The nonprofit group ‘We Will’ met to discuss strategies to reopen small businesses
Correction: A previous version of this story misidentified the formation date of “We Will” and implied support from community members who did not attend the event. This story has been updated for clarity and to correct the error.
As COVID-19 infections break records in Whatcom County and restrictions continue to inhibit non-essential businesses, the Whatcom County business forum group “We Will” gathered to strategize the revival and maintenance of their businesses.
Jan. 7, “We Will” met in a Ferndale gym. Approximately 25 people sat in front of a podium while small-business owners had a space to share their financial grievances during COVID-19.
The Washington Policy Center’s director of the Small Business Center, Mark Harmsworth, spoke as a panelist and shared advice for struggling businesses during the pandemic. Harmsworth is also a former Washington state legislator of 40 years.
Business owners can arrange a 15-minute meeting with their state legislator, Harmsworth said to the audience. Harmsworth pushes for policy for businesses to function and believes the real solution to keep the economy from sinking is to open the “non-essential” businesses.
“Legislators schedule many meetings with constituents,” Harmsworth said. “These meetings push the legislators to introduce new bills to the senate [concerning] opening up businesses.”
Rather than having non-essential businesses closed, the option to open with necessary health precautions should be available, Harmsworth said at the meeting.
“[The restrictions] are not justified,” said Harmsworth. “It was reasonable when the virus first began to spread and we didn’t know anything about it. The governor’s office has issued executive orders that are arbitrary.”
The meeting’s speakers varied from restaurant owners to government officials, who advocated for an overrule of Gov. Jay Inslee’s lockdown restrictions.
Amberleigh Brownson, co-owner of the restaurant Leader Block Wine Co. & Eatery, emphasized her frustration with her restaurant’s reduced hours at the meeting. Brownson’s restaurant staff has gone from 15 to five people during the lockdown.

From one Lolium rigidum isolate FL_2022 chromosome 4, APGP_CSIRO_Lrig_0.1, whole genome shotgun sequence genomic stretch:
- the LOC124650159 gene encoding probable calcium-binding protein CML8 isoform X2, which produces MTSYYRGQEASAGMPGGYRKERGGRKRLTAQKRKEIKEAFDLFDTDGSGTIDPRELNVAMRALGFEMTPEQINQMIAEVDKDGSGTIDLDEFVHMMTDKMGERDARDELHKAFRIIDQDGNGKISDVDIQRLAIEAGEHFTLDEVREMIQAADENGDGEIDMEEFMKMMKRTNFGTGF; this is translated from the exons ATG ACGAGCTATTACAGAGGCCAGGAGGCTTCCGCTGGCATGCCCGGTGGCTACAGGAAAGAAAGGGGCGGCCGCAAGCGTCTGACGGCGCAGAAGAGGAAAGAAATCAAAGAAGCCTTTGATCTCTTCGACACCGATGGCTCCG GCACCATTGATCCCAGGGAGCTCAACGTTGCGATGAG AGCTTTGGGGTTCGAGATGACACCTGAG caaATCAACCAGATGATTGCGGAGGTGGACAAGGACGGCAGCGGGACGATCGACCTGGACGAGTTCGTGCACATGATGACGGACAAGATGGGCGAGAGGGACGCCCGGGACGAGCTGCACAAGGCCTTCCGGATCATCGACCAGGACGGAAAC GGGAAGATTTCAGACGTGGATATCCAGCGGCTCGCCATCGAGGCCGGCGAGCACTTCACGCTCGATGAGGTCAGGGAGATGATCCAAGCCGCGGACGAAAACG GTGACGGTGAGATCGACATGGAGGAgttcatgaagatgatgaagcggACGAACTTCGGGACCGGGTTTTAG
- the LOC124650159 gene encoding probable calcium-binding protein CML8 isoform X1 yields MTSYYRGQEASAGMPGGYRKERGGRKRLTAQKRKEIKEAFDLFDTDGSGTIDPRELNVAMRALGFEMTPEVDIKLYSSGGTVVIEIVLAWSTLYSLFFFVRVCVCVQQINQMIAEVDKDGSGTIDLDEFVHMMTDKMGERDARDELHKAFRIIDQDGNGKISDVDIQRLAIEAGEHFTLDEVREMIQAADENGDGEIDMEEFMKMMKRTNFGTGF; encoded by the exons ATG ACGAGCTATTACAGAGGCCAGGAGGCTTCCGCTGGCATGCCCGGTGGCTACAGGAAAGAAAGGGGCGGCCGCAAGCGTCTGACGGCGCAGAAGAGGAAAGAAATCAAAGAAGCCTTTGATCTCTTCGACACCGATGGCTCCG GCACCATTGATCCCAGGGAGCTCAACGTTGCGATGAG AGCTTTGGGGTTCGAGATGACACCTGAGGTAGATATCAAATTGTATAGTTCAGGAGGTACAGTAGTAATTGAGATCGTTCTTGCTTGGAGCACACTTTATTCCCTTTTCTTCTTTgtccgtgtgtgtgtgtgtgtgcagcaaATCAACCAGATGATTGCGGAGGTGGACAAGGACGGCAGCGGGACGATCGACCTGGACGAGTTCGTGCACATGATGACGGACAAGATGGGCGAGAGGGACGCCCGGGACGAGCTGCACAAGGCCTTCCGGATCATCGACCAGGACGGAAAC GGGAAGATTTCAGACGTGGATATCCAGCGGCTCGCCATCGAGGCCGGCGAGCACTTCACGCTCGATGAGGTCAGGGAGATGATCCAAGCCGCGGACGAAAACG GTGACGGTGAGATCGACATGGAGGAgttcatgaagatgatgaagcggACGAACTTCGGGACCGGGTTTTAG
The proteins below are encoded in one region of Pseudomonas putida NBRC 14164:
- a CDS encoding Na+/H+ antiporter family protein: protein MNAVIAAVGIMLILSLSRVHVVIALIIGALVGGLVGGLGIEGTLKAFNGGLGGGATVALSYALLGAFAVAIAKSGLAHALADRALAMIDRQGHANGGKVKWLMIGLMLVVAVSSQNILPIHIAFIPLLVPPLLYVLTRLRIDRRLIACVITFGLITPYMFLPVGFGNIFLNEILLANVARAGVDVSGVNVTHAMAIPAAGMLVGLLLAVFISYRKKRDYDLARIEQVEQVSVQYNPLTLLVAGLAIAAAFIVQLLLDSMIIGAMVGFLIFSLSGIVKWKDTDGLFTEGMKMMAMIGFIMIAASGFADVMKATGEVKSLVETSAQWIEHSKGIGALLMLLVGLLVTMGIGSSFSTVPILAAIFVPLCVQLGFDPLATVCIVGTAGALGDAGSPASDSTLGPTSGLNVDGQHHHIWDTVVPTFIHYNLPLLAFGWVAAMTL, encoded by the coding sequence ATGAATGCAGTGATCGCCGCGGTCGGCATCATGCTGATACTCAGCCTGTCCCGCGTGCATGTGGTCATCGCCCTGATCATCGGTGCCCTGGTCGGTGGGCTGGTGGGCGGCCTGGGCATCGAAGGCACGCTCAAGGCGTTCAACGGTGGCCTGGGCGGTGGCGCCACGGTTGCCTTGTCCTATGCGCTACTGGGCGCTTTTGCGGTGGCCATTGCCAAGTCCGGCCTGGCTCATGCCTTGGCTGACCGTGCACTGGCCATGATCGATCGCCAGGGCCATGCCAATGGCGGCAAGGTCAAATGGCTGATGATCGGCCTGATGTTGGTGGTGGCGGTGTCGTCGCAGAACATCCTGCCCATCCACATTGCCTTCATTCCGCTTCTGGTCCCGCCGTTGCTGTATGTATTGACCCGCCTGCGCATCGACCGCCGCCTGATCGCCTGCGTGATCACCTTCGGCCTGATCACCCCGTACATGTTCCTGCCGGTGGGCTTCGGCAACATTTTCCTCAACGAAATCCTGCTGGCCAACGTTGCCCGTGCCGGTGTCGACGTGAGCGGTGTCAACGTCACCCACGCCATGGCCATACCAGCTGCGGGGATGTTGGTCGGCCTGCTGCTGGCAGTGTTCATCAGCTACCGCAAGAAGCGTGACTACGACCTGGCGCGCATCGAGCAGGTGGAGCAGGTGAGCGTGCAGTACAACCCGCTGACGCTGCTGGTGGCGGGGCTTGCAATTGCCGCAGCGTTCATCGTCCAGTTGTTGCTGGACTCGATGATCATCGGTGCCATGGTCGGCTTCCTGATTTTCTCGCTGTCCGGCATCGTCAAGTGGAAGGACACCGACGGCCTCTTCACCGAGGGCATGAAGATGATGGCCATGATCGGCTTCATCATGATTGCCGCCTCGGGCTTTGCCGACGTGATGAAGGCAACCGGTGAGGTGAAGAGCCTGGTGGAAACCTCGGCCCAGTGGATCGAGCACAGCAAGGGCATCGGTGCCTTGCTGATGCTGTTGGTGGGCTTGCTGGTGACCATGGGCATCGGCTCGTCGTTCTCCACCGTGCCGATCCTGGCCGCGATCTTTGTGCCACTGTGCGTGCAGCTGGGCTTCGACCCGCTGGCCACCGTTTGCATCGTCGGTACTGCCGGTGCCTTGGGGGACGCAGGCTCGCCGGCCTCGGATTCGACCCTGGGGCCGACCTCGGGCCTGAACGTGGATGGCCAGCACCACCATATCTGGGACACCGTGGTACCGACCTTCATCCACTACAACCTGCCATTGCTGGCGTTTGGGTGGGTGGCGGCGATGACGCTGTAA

“Every day is another fight to keep my employees employed … If we stay as we are, we will close completely in a month and a half,” Brownson said.
Mary Gibb, the co-owner of Gary’s Plumbing and Heating, gave her support to all those who shared their financial grievances. During her brief speech, Gibb said she would assist businesses that undergo significant stress under the lockdown.
Gibb said her company occasionally donates plumbing or heating services for free, and also gives discounts to those who are struggling.
Gibb is a member for “We Will” and said she believes business owners should decide for themselves whether to open or not.
The “We Will group” held its first event, The Turkey Rebellion rally and cruise, on Nov. 21, 2020. In December 2020, the group organized a protest at Bellis Fair Mall called the ‘Santa Rebellion’.
The holiday season and desire for familial gatherings are what inspired the “peacefully protesting of grievances,” said “We Will” leader Joe Murphy. “[Inslee’s restrictions] create open fear propaganda that causes people to hate each other. Open up the schools and businesses. This is a fight for our well-being.”
There has been an immense increase in positive cases and hospitalizations through the holidays, said Erika Lautenbach, director of the Whatcom County Health Department.
Amy Cloud, the Whatcom County Health Department’s public information officer, said the fewer people circulating in public and having close contact with others, the more likely people are to reduce transmission.
“It would be inadvisable to engage in activities that encourage social gathering without essential precautions,” Cloud said. “It’s less than a matter of capacity [in non-essential businesses]. People still must be diligent. We want our local businesses to reopen as quickly and as safely as possible.”